NOAA Logo
GOES-17 has launched!
See post launch information

What Is a Dust Storm?

A dust storm approaches downtown Phoenix

A dust storm approaches downtown Phoenix on August 11, 2012. Credit: NOAA

A dust storm is a wall of dust and debris that is often blown into an area by strong winds from thunderstorms. The wall of dust can be miles long and several thousand feet high.

Dust storms happen in many places around the world. Most of the world’s dust storms occur over the Middle East and North Africa. However, they can also happen anywhere in the United States. In the U.S., dust storms are most common in the Southwest, where they peak in the springtime.

On any given day, dust storms kick up a lot of dust into our air. In fact, scientists estimate that on average, about 44 billion pounds (20 teragrams) of dust are in Earth’s atmosphere at any one time.

NOAA-20 weather satellite image of a large dust storm over the Persian Gulf on May 13, 2018

The NOAA-20 weather satellite captured this image of a large dust storm over the Persian Gulf on May 13, 2018. Though beautiful from space, the dust was disruptive on the ground, causing flight delays for airlines. Credit: NOAA/NESDIS

What causes a dust storm?

Dust storms are caused by very strong winds — often produced by thunderstorms. In dry regions, the winds can pull dust from the ground up into the air, creating a dust storm.

An area’s geography and plant life can also make it more likely to have dust storms. For example, dust storms are common in regions that are flat and have very few trees and plants. These two features allow winds to build up momentum, causing the winds to grow stronger and drive more dust into the atmosphere.

NOAA’s GOES-16 weather satellite captured this video of a Saharan dust storm blowing off the western coast of Africa on December 19, 2017.

NOAA’s GOES-16 weather satellite captured this video of a Saharan dust storm blowing off the western coast of Africa on December 19, 2017. About half of the dust suspended in Earth’s atmosphere originates in North Africa. Credit: NOAA/CIRA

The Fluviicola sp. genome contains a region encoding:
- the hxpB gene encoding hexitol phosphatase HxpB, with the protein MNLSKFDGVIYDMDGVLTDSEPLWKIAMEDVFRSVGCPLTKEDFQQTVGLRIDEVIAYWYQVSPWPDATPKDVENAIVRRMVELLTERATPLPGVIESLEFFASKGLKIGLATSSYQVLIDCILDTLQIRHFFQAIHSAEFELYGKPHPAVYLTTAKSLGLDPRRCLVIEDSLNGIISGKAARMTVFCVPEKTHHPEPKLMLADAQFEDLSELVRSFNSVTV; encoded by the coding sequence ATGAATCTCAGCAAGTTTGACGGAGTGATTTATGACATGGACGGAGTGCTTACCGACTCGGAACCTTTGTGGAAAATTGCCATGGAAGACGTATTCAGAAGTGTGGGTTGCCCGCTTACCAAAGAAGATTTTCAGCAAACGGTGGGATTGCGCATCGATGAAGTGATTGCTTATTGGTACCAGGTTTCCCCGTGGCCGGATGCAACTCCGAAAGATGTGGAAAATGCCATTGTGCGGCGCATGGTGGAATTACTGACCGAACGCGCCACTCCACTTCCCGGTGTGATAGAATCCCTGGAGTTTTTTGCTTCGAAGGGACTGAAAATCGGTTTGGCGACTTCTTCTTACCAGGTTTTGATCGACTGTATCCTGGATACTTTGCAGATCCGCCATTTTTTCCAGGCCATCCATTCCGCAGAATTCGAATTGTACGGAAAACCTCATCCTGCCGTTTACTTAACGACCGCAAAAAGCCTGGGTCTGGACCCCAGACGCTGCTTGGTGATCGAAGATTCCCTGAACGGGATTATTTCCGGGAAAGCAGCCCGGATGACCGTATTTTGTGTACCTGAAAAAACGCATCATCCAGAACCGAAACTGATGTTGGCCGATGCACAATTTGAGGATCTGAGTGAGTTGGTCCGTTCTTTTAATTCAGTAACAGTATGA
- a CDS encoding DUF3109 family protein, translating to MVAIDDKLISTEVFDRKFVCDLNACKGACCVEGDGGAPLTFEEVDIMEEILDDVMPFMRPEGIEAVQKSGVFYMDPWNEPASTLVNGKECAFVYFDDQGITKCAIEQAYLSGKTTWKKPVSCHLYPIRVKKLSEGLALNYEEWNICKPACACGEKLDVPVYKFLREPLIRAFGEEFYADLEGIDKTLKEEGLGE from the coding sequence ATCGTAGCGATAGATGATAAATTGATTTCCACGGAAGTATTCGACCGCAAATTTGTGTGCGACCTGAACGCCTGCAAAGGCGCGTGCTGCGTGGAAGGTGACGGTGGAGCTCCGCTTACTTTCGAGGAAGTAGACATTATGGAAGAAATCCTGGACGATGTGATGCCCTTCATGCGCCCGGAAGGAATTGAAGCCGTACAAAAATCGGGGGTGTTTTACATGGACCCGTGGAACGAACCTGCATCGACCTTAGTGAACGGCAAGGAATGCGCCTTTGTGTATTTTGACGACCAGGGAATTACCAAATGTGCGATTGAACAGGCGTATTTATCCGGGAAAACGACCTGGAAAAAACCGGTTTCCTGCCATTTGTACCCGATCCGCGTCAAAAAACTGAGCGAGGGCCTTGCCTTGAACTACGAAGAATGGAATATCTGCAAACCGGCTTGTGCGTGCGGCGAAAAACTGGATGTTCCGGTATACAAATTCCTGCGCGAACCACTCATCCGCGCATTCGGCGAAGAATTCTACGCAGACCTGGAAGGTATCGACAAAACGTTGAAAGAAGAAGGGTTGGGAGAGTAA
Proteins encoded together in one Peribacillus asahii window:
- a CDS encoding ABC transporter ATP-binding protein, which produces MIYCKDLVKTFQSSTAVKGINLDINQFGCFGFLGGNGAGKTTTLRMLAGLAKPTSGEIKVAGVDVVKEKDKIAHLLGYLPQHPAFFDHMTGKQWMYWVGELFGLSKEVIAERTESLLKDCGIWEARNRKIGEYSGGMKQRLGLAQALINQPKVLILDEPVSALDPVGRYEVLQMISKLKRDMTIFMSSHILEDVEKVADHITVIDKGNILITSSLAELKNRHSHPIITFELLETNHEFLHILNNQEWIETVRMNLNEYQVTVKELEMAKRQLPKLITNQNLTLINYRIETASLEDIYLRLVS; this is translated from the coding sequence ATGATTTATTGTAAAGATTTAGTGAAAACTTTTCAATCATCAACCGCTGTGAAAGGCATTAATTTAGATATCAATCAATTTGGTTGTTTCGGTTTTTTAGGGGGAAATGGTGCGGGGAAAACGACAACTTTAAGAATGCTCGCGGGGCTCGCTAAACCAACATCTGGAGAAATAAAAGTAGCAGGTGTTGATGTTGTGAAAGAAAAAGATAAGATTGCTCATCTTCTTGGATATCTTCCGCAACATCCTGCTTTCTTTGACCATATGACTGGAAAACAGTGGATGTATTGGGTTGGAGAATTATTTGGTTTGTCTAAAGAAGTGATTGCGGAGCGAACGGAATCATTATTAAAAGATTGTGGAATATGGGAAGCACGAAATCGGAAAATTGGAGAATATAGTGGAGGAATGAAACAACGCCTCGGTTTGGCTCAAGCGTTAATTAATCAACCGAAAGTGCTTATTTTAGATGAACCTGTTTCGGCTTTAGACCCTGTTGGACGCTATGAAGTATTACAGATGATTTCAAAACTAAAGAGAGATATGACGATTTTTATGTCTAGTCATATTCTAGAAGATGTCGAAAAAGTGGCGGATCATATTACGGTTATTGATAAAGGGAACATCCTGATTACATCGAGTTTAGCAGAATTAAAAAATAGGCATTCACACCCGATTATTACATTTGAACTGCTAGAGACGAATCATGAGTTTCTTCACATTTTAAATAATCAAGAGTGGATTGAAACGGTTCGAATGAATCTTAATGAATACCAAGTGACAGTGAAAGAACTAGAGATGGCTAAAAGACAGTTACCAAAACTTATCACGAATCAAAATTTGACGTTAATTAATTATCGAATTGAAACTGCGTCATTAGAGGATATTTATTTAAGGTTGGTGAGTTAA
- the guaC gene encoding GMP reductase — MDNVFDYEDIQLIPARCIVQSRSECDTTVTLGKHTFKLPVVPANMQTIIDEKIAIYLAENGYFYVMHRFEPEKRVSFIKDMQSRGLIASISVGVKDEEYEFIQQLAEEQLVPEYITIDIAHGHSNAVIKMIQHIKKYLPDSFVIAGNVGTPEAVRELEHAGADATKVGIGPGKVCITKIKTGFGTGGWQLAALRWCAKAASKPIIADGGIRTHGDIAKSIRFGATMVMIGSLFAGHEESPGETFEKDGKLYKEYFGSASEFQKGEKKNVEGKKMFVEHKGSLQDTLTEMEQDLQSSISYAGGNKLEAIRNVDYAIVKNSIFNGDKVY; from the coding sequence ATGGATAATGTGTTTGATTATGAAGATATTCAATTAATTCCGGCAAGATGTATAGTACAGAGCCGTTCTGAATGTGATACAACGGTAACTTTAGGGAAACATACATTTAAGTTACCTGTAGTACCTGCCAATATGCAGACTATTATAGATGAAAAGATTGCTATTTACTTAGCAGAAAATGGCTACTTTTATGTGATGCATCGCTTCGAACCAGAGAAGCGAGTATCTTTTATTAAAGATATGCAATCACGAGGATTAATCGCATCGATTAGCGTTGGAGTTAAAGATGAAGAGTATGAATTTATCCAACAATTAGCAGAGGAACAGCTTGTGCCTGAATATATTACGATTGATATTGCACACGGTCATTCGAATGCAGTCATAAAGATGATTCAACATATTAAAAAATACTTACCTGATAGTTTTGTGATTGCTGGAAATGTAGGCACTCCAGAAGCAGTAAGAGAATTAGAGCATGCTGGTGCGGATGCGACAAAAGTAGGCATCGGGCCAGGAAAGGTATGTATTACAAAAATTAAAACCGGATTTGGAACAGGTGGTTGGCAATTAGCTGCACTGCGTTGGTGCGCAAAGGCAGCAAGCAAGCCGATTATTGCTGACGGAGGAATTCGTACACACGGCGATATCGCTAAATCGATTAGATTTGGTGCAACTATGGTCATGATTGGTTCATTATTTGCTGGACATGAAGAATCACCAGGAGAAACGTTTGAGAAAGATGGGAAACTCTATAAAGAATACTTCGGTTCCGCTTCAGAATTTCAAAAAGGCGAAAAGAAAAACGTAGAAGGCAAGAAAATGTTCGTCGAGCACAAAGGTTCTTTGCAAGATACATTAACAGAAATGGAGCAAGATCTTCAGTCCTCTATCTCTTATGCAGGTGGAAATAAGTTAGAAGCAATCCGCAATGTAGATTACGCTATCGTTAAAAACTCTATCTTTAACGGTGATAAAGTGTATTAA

Why are dust storms a problem?

Although dust storms may end after just a few minutes, dust can hang in the air and cause problems for days or even months afterward. Dust storms — and their lingering effects — can be hazardous for several reasons:

  • A dust storm’s initial wall of dust and debris can arrive suddenly and can catch people by surprise.
  • Dust storms can make it difficult to see when you’re driving a car and can lead to car accidents.
  • Dust in the air can cause serious problems for airplanes. Dense dust can reduce visibility for pilots, causing delays and cancellations. Dust storms can also cause mechanical problems in airplanes.
  • Breathing dusty air during a dust storm can cause health problems — especially for people with asthma.
A dust storm approaching Stratford, Texas, in April 1935.

A dust storm approaching Stratford, Texas, in April 1935. In the 1930s, the American prairie states experienced a period of severe drought and dust storms called the “Dust Bowl.” Credit: NOAA George E. Marsh Album

Is there a warning for dust storms?

If a dust storm is spotted in your area, your local National Weather Service forecast office will issue a dust storm warning. Scientists can also use weather satellites to catch the first signs of a dust storm to help forecasters give an even earlier warning.

Although it’s hard to miss dust storms on the ground, they can be difficult to spot from space. That’s because the dust is often the same color as the ground below, so the storm blends in with its surroundings.

However, the weather satellites of the GOES-R Series (short for Geostationary Operational Environmental Satellite-R Series) have an instrument that can spot dust storms. The instrument, called the Advanced Baseline Imager (ABI for short), is like a camera that takes pictures with many different filters. By combining and comparing information from these different types of pictures, scientists can spot the beginnings of a dust storm. This allows earlier warnings, which can keep cars, airplanes and people safe.

Blowing dust over New Mexico and Texas on April 13, 2018

This animation, created with data from the GOES-16 weather satellite, shows blowing dust over New Mexico and Texas on April 13, 2018. The blowing dust is shown in dark magenta. Credit: NOAA/NESDIS/CIRA